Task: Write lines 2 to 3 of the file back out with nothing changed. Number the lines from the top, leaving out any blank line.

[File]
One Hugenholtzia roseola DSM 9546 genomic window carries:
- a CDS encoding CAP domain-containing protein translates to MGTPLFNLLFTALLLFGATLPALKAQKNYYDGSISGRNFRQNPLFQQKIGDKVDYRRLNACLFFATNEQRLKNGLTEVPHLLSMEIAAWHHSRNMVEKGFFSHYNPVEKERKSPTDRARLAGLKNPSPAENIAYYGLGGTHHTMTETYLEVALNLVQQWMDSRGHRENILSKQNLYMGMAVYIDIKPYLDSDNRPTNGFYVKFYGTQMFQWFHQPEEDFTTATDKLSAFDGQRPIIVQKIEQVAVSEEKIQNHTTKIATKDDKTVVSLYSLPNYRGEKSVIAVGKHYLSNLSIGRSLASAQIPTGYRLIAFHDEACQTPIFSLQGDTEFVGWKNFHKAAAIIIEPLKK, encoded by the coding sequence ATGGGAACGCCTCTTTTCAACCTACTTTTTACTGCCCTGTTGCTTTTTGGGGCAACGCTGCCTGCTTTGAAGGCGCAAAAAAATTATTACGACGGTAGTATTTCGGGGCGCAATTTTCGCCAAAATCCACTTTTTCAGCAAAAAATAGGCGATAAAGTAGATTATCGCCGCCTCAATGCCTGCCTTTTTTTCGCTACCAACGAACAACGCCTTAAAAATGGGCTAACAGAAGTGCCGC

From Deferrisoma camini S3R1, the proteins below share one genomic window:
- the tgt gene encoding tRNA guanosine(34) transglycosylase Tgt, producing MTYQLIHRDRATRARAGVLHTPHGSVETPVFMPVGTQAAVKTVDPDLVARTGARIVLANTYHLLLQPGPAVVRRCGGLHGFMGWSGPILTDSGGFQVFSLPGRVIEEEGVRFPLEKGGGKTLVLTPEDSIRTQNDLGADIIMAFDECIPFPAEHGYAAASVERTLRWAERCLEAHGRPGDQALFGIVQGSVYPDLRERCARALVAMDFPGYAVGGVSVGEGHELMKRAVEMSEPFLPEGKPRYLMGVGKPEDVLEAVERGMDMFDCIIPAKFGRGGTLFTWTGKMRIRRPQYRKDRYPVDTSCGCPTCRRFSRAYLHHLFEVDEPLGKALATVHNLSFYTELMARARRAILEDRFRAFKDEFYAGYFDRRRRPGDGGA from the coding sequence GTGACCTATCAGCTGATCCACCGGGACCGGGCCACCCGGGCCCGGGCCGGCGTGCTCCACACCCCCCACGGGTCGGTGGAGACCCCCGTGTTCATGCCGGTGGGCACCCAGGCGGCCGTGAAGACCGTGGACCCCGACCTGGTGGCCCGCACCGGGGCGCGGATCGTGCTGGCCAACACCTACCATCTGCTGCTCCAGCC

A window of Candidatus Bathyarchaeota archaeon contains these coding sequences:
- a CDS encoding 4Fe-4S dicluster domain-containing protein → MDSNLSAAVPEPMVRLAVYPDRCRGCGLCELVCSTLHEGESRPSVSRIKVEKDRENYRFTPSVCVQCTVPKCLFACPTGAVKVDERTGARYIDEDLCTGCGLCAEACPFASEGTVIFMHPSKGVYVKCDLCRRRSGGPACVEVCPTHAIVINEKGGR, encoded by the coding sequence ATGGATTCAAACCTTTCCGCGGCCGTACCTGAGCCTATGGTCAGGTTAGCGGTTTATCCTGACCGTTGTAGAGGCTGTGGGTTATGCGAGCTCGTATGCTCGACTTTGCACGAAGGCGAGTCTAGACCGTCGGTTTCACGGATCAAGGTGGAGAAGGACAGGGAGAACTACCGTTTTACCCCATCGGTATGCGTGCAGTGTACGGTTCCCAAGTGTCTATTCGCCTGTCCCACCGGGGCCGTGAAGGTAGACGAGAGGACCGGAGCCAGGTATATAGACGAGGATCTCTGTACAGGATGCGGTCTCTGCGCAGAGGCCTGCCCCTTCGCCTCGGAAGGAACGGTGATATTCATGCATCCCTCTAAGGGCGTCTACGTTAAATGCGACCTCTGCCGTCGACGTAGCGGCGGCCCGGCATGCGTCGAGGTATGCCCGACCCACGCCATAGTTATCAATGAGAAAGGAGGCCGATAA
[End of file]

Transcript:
- a CDS encoding CAP domain-containing protein translates to MGTPLFNLLFTALLLFGATLPALKAQKNYYDGSISGRNFRQNPLFQQKIGDKVDYRRLNACLFFATNEQRLKNGLTEVPHLLSMEIAAWHHSRNMVEKGFFSHYNPVEKERKSPTDRARLAGLKNPSPAENIAYYGLGGTHHTMTETYLEVALNLVQQWMDSRGHRENILSKQNLYMGMAVYIDIKPYLDSDNRPTNGFYVKFYGTQMFQWFHQPEEDFTTATDKLSAFDGQRPIIVQKIEQVAVSEEKIQNHTTKIATKDDKTVVSLYSLPNYRGEKSVIAVGKHYLSNLSIGRSLASAQIPTGYRLIAFHDEACQTPIFSLQGDTEFVGWKNFHKAAAIIIEPLKK, encoded by the coding sequence ATGGGAACGCCTCTTTTCAACCTACTTTTTACTGCCCTGTTGCTTTTTGGGGCAACGCTGCCTGCTTTGAAGGCGCAAAAAAATTATTACGACGGTAGTATTTCGGGGCGCAATTTTCGCCAAAATCCACTTTTTCAGCAAAAAATAGGCGATAAAGTAGATTATCGCCGCCTCAATGCCTGCCTTTTTTTCGCTACCAACGAACAACGCCTTAAAAATGGGCTAACAGAAGTGCCGC

From Deferrisoma camini S3R1, the proteins below share one genomic window: